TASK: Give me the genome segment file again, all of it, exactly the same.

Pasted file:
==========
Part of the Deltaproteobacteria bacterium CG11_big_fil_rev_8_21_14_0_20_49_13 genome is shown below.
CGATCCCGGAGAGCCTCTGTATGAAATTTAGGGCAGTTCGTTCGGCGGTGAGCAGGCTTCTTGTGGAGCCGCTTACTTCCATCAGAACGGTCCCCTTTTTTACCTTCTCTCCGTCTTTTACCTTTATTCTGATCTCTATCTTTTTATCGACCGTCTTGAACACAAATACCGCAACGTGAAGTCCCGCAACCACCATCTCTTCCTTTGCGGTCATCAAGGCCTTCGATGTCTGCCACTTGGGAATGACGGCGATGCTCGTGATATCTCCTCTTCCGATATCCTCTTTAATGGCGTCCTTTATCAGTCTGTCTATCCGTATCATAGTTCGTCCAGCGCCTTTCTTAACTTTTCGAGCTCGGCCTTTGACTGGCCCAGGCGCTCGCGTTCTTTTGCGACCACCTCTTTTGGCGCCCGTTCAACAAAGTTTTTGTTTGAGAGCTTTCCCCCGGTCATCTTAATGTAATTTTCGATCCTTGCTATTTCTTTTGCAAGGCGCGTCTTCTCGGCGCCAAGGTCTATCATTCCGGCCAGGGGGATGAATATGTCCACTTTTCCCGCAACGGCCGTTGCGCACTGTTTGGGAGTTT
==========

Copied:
Part of the Deltaproteobacteria bacterium CG11_big_fil_rev_8_21_14_0_20_49_13 genome is shown below.
CGATCCCGGAGAGCCTCTGTATGAAATTTAGGGCAGTTCGTTCGGCGGTGAGCAGGCTTCTTGTGGAGCCGCTTACTTCCATCAGAACGGTCCCCTTTTTTACCTTCTCTCCGTCTTTTACCTTTATTCTGATCTCTATCTTTTTATCGACCGTCTTGAACACAAATACCGCAACGTGAAGTCCCGCAACCACCATCTCTTCCTTTGCGGTCATCAAGGCCTTCGATGTCTGCCACTTGGGAATGACGGCGATGCTCGTGATATCTCCTCTTCCGATATCCTCTTTAATGGCGTCCTTTATCAGTCTGTCTATCCGTATCATAGTTCGTCCAGCGCCTTTCTTAACTTTTCGAGCTCGGCCTTTGACTGGCCCAGGCGCTCGCGTTCTTTTGCGACCACCTCTTTTGGCGCCCGTTCAACAAAGTTTTTGTTTGAGAGCTTTCCCCCGGTCATCTTAATGTAATTTTCGATCCTTGCTATTTCTTTTGCAAGGCGCGTCTTCTCGGCGCCAAGGTCTATCATTCCGGCCAGGGGGATGAATATGTCCACTTTTCCCGCAACGGCCGTTGCGCACTGTTTGGGAGTTT